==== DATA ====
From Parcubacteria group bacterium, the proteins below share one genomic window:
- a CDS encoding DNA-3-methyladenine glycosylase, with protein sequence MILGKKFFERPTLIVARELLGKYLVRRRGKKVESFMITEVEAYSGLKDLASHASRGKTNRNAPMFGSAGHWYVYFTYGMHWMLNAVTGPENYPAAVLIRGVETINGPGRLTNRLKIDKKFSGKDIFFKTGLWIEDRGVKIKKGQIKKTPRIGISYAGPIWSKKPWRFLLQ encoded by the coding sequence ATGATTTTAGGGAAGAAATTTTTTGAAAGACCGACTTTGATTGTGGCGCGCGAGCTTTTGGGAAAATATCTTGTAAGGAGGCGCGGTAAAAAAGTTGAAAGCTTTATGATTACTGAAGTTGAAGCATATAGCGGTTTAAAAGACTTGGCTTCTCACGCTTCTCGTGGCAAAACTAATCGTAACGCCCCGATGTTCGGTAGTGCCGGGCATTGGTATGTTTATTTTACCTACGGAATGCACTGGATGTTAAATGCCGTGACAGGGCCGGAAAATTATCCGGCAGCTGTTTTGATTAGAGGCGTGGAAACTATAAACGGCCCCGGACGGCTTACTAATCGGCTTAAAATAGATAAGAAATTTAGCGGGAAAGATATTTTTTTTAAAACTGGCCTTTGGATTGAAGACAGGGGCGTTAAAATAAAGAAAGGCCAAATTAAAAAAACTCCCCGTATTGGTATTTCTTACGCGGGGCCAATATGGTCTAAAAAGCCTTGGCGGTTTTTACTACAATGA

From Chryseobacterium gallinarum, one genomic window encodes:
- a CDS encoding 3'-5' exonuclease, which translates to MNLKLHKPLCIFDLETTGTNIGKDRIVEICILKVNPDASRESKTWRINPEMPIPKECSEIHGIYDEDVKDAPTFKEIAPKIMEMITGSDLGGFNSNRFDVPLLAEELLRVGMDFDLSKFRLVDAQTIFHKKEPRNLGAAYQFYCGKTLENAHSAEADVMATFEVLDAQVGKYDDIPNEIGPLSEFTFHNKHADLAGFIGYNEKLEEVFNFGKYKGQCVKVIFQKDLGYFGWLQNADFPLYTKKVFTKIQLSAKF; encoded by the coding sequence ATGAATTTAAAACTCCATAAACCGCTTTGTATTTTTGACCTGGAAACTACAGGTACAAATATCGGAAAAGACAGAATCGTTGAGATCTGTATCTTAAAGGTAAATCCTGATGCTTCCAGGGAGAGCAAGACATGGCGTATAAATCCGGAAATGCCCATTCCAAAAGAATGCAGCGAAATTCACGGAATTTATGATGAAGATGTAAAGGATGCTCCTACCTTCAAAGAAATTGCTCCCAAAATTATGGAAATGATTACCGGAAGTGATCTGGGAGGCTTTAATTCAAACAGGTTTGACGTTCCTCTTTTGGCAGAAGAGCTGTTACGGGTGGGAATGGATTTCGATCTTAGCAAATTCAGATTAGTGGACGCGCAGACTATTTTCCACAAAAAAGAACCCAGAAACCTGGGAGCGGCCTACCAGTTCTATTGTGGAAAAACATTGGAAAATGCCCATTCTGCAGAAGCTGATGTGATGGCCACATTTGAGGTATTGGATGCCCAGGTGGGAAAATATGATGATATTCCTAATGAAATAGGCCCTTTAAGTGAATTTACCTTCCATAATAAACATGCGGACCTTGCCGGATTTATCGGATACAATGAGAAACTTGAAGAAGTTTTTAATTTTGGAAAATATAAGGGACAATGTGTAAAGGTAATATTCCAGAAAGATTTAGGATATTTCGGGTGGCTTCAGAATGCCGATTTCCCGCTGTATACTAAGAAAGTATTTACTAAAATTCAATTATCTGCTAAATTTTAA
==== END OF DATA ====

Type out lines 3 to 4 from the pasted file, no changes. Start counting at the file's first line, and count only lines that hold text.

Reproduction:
From Chryseobacterium gallinarum, one genomic window encodes:
- a CDS encoding 3'-5' exonuclease, which translates to MNLKLHKPLCIFDLETTGTNIGKDRIVEICILKVNPDASRESKTWRINPEMPIPKECSEIHGIYDEDVKDAPTFKEIAPKIMEMITGSDLGGFNSNRFDVPLLAEELLRVGMDFDLSKFRLVDAQTIFHKKEPRNLGAAYQFYCGKTLENAHSAEADVMATFEVLDAQVGKYDDIPNEIGPLSEFTFHNKHADLAGFIGYNEKLEEVFNFGKYKGQCVKVIFQKDLGYFGWLQNADFPLYTKKVFTKIQLSAKF; encoded by the coding sequence ATGAATTTAAAACTCCATAAACCGCTTTGTATTTTTGACCTGGAAACTACAGGTACAAATATCGGAAAAGACAGAATCGTTGAGATCTGTATCTTAAAGGTAAATCCTGATGCTTCCAGGGAGAGCAAGACATGGCGTATAAATCCGGAAATGCCCATTCCAAAAGAATGCAGCGAAATTCACGGAATTTATGATGAAGATGTAAAGGATGCTCCTACCTTCAAAGAAATTGCTCCCAAAATTATGGAAATGATTACCGGAAGTGATCTGGGAGGCTTTAATTCAAACAGGTTTGACGTTCCTCTTTTGGCAGAAGAGCTGTTACGGGTGGGAATGGATTTCGATCTTAGCAAATTCAGATTAGTGGACGCGCAGACTATTTTCCACAAAAAAGAACCCAGAAACCTGGGAGCGGCCTACCAGTTCTATTGTGGAAAAACATTGGAAAATGCCCATTCTGCAGAAGCTGATGTGATGGCCACATTTGAGGTATTGGATGCCCAGGTGGGAAAATATGATGATATTCCTAATGAAATAGGCCCTTTAAGTGAATTTACCTTCCATAATAAACATGCGGACCTTGCCGGATTTATCGGATACAATGAGAAACTTGAAGAAGTTTTTAATTTTGGAAAATATAAGGGACAATGTGTAAAGGTAATATTCCAGAAAGATTTAGGATATTTCGGGTGGCTTCAGAATGCCGATTTCCCGCTGTATACTAAGAAAGTATTTACTAAAATTCAATTATCTGCTAAATTTTAA